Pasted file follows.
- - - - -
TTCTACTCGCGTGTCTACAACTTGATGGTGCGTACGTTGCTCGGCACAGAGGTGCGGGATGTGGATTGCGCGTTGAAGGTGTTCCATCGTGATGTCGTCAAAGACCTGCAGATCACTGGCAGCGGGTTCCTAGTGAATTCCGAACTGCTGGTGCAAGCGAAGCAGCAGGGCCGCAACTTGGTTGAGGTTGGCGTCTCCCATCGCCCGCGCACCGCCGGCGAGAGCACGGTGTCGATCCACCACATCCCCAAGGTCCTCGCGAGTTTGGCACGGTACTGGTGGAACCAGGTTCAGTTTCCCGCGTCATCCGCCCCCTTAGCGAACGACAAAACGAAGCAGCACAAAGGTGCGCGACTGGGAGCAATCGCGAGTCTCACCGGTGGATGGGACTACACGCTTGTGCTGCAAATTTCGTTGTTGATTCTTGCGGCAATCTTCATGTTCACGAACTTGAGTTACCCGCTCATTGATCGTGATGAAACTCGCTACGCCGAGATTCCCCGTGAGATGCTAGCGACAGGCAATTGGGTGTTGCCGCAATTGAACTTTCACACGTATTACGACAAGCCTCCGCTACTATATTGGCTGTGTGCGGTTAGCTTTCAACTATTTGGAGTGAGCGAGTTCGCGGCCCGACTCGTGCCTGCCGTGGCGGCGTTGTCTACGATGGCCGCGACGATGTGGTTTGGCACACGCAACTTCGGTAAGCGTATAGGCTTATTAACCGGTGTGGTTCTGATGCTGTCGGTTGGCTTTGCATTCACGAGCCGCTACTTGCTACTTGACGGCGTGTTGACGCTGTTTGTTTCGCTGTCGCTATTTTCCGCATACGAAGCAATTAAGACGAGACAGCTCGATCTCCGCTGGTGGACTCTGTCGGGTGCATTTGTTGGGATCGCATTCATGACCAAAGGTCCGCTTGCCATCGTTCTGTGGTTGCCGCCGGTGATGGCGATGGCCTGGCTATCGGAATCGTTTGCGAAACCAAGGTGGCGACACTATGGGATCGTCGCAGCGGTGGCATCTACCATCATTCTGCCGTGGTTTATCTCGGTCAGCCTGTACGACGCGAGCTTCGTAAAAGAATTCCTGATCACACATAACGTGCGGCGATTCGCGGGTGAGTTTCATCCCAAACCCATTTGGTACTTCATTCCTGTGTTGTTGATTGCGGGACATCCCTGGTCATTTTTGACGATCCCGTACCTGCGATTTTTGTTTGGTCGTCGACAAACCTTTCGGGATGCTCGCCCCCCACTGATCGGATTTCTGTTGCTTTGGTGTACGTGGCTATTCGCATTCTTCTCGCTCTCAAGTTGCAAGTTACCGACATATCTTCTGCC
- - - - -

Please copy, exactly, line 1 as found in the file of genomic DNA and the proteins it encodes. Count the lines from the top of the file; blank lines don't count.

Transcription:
TTCTACTCGCGTGTCTACAACTTGATGGTGCGTACGTTGCTCGGCACAGAGGTGCGGGATGTGGATTGCGCGTTGAAGGTGTTCCATCGTGATGTCGTCAAAGACCTGCAGATCACTGGCAGCGGGTTCCTAGTGAATTCCGAACTGCTGGTGCAAGCGAAGCAGCAGGGCCGCAACTTGGTTGAGGTTGGCGTCTCCCATCGCCCGCGCACCGCCGGCGAGAGCACGGTGTCGATCCACCACATCCCCAAGGTCCTCGCGAGTTTGGCACGGTACTGGTGGAACCAGGTTCAGTTTCCCGCGTCATCCGCCCCCTTAGCGAACGACAAAACGAAGCAGCACAAAGGTGCGCGACTGGGAGCAATCGCGAGTCTCACCGGTGGATGGGACTACACGCTTGTGCTGCAAATTTCGTTGTTGATTCTTGCGGCAATCTTCATGTTCACGAACTTGAGTTACCCGCTCATTGATCGTGATGAAACTCGCTACGCCGAGATTCCCCGTGAGATGCTAGCGACAGGCAATTGGGTGTTGCCGCAATTGAACTTTCACACGTATTACGACAAGCCTCCGCTACTATATTGGCTGTGTGCGGTTAGCTTTCAACTATTTGGAGTGAGCGAGTTCGCGGCCCGACTCGTGCCTGCCGTGGCGGCGTTGTCTACGATGGCCGCGACGATGTGGTTTGGCACACGCAACTTCGGTAAGCGTATAGGCTTATTAACCGGTGTGGTTCTGATGCTGTCGGTTGGCTTTGCATTCACGAGCCGCTACTTGCTACTTGACGGCGTGTTGACGCTGTTTGTTTCGCTGTCGCTATTTTCCGCATACGAAGCAATTAAGACGAGACAGCTCGATCTCCGCTGGTGGACTCTGTCGGGTGCATTTGTTGGGATCGCATTCATGACCAAAGGTCCGCTTGCCATCGTTCTGTGGTTGCCGCCGGTGATGGCGATGGCCTGGCTATCGGAATCGTTTGCGAAACCAAGGTGGCGACACTATGGGATCGTCGCAGCGGTGGCATCTACCATCATTCTGCCGTGGTTTATCTCGGTCAGCCTGTACGACGCGAGCTTCGTAAAAGAATTCCTGATCACACATAACGTGCGGCGATTCGCGGGTGAGTTTCATCCCAAACCCATTTGGTACTTCATTCCTGTGTTGTTGATTGCGGGACATCCCTGGTCATTTTTGACGATCCCGTACCTGCGATTTTTGTTTGGTCGTCGACAAACCTTTCGGGATGCTCGCCCCCCACTGATCGGATTTCTGTTGCTTTGGTGTACGTGGCTATTCGCATTCTTCTCGCTCTCAAGTTGCAAGTTACCGACATATCTTCTGCC